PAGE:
Pantallano and Cawley are law enforcement officers, the former being a CAFGU member and the latter, an NBI officer. With respect to Pantallano, accused-appellant’s confession was made when the former was pointing his gun at the latter;[29] thus, effectively depriving accused-appellant of his freedom of action. On the other hand, accused-appellant’s confession to Dr. Cawley was made when the former is already under detention.[30] Both Pantallano and Cawley elicited questions that prompted accused-appellant to confess his guilt in the absence of a counsel and without being informed of his constitutional rights. Hence, it is clear that his confessions are inadmissible in evidence having been obtained in violation of the provisions of Section 12, Article III of the 1987 Constitution, to wit:

“Section 12. (1) Any person under investigation for the commission of an offense shall have the right to be informed of his right to remain silent and to have competent and independent counsel preferably of his own choice. If the person cannot afford the services of counsel, he must be provided with one. These rights cannot be waived except in the presence of counsel.

“x x x x x x x x x

“(3) Any confession or admission obtained in violation of this or Section 17 hereof shall be inadmissible in evidence against him.

“x x x x x x x x x.”

Likewise, appellant’s admission of guilt before the barangay captain is inadmissible in evidence. Montano testified that at the time he heard appellant admit that he committed the crime because he was possessed by the devil, it was actually in response to the query of the barangay captain as to why he committed the crime charged. The question and answer transpired in the presence of the chief of police. Appellant had already been singled out as a suspect, arrested, taken into custody and was being investigated by the police.[31] While it is true that the barangay captain is not a police officer or a law enforcement agent, it is clear from the records that he asked his question in the course of police interrogation without the accused-appellant being informed of his rights under the constitution.[32] In People vs. Morada,[33] this Court held that the confession made by the accused-appellant to the barangay captain is inadmissible because it appeared that the conversation between the two was part of the then ongoing police investigation.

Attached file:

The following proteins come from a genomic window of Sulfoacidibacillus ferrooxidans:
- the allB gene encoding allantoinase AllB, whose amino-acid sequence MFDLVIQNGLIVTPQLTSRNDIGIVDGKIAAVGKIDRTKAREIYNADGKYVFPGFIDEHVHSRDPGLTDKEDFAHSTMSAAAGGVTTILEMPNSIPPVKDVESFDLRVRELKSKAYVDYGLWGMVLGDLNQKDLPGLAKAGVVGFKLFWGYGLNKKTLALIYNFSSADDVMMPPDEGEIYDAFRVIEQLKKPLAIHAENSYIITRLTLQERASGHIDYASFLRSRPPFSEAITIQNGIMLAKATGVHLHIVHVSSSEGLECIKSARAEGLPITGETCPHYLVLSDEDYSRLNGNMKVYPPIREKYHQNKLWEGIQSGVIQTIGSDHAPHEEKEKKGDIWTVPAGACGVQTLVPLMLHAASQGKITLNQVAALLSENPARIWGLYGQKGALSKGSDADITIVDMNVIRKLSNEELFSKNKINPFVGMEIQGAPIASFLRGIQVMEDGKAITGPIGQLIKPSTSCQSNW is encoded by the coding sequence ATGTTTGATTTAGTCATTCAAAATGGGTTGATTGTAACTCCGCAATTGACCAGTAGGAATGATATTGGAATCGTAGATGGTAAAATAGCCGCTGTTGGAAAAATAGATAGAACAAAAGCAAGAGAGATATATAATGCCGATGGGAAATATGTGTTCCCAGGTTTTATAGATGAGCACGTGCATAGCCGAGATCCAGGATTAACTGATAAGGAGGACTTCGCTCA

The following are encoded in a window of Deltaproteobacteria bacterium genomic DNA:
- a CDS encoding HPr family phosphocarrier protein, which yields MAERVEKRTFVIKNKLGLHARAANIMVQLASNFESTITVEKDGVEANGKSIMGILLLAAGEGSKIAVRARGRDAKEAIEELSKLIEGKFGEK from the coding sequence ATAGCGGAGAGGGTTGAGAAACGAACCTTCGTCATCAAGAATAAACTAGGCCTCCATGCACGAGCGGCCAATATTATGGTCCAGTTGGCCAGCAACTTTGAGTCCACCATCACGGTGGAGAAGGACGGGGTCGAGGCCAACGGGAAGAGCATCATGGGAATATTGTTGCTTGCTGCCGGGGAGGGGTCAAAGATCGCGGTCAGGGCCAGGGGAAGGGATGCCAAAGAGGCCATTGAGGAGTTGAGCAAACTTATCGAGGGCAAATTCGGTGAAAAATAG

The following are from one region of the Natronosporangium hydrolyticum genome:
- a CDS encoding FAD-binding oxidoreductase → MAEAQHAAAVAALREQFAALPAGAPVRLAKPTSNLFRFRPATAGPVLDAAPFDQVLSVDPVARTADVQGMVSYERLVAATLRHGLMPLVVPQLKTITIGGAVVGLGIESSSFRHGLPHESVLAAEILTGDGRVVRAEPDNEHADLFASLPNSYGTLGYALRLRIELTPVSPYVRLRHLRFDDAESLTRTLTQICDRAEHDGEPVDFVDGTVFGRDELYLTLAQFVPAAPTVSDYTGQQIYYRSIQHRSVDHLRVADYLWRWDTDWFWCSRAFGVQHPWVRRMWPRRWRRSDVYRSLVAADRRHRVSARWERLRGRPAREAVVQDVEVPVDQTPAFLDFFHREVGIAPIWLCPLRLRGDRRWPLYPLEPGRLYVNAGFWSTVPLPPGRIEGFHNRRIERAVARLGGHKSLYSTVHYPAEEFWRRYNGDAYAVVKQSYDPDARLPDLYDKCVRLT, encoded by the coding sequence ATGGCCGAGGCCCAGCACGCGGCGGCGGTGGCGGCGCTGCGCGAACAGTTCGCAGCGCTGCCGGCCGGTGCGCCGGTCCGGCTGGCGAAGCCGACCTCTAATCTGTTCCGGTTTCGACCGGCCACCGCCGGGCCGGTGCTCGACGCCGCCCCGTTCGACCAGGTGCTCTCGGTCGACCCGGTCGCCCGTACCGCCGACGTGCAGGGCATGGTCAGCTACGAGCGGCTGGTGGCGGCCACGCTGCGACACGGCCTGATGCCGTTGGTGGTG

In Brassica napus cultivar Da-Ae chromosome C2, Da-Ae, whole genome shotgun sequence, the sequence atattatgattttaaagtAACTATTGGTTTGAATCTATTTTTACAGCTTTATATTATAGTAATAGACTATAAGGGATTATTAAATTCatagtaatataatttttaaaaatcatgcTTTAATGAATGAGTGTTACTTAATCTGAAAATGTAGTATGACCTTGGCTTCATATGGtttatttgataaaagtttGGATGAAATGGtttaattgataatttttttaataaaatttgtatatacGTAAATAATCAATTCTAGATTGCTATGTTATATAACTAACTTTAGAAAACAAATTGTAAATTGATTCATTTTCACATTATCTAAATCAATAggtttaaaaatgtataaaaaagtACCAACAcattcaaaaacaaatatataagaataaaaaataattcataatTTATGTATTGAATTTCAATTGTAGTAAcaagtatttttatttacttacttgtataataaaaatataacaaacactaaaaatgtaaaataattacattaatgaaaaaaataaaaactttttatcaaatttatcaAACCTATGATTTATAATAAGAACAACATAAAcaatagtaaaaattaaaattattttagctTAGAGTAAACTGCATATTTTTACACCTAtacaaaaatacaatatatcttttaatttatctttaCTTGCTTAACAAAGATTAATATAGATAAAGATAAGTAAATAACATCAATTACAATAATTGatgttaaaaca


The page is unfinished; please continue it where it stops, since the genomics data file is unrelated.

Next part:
The rape and killing of eight-year old Rowena Albiso is beyond question, a dastardly act that every sensible and God-fearing human being abhors. The assault on the child is tragic and we condemn in the strongest possible terms the beastly act committed against her. However, we must uphold the primacy of the presumption of innocence in favor of the accused-appellant when the evidence at hand falls short of the quantum required to support conviction.[34] Here, the prosecution failed to present evidence sufficient to prove the guilt of the accused-appellant beyond reasonable doubt.

WHEREFORE, the decision under automatic review is REVERSED and SET ASIDE, and accused-appellant Roldan A. Ochate alias “Boy” is hereby ACQUITTED on the ground of reasonable doubt. The Director of the Bureau of Corrections is directed to cause the immediate release of accused-appellant unless he is being lawfully held for another cause, and to inform this Court of the date of his release, or the ground for his continued confinement, within ten (10) days from notice of herein decision.


Davide, Jr., C.J., Bellosillo, Puno, Vitug, Kapunan, Mendoza, Panganiban, Quisumbing, Ynares-Santiago, Sandoval-Gutierrez, Carpio, and Corona, JJ., concur.

[1] TSN, April 28, 1995, p. 4.
Ibid., p. 5.

Ibid., p. 6.

TSN, July 7, 1995, p. 5.

[5] Exhibit “C,” Original Records, p. 55.

TSN, September 1, 1995, p. 4.

[7] OR, pp. 24-25.

Rollo, p. 47.

People vs. Albacin, 340 SCRA 249, 263.

[10] People vs. Orcula, Sr., 335 SCRA 129, 136.

TSN, April 28, 1995, p. 5.

Ibid., p. 6.


Ibid., p. 9.

TSN, May 10, 1996, pp. 9-10.

[16] TSN, July 7, 1995, p. 12.

[17] Ibid., p. 5.

TSN, May 10, 1996, pp. 10, 12.

Ibid., p. 5.

People vs. Abillar, 346 SCRA 433, 440; People vs. Decillo, 341 SCRA 591, 598-590; People vs. Gargar, 300 SCRA 542, 552; People vs. Quidato, Jr., 297 SCRA 1, 10; Abad vs. Court of Appeals, 291 SCRA 56,65; People vs. Dela Rosa, 284 SCRA 158, 172.

People vs. Morada, 307 SCRA 362, 379-380.

People vs. San Juan, 326 SCRA 786, 801.

People vs. Ratunil, 334 SCRA 721, 737.

[24] TSN, Hearing of July 7, 1995, p. 6.

TSN, Hearing of May 10, 1996, pp. 10-11.

People vs. Malbog, 342 SCRA 620, 641; People vs. Gonzales 341 SCRA 688, 706; People vs. Sevilla, 339 SCRA 625, 647; People vs. Cawaling, 293 SCRA 267, 307; People vs. Ferras, 289 SCRA 94, 108.

[27] People vs. Batidor, 303 SCRA 335, 350.

384 U.S. 436.

Testimony of Bienvenido Pantallano, TSN, Hearing of September 1, 1995, pp. 4 and 8.

Testimony of Dr. Henry Cawley, TSN, Hearing of March 15, 1996, pp. 4 – 5.

[ 32]
TSN, Hearing of July 7, 1995, p. 11.


[34] Supra.

[35] People vs. Bravo 318 SCRA 812, 825.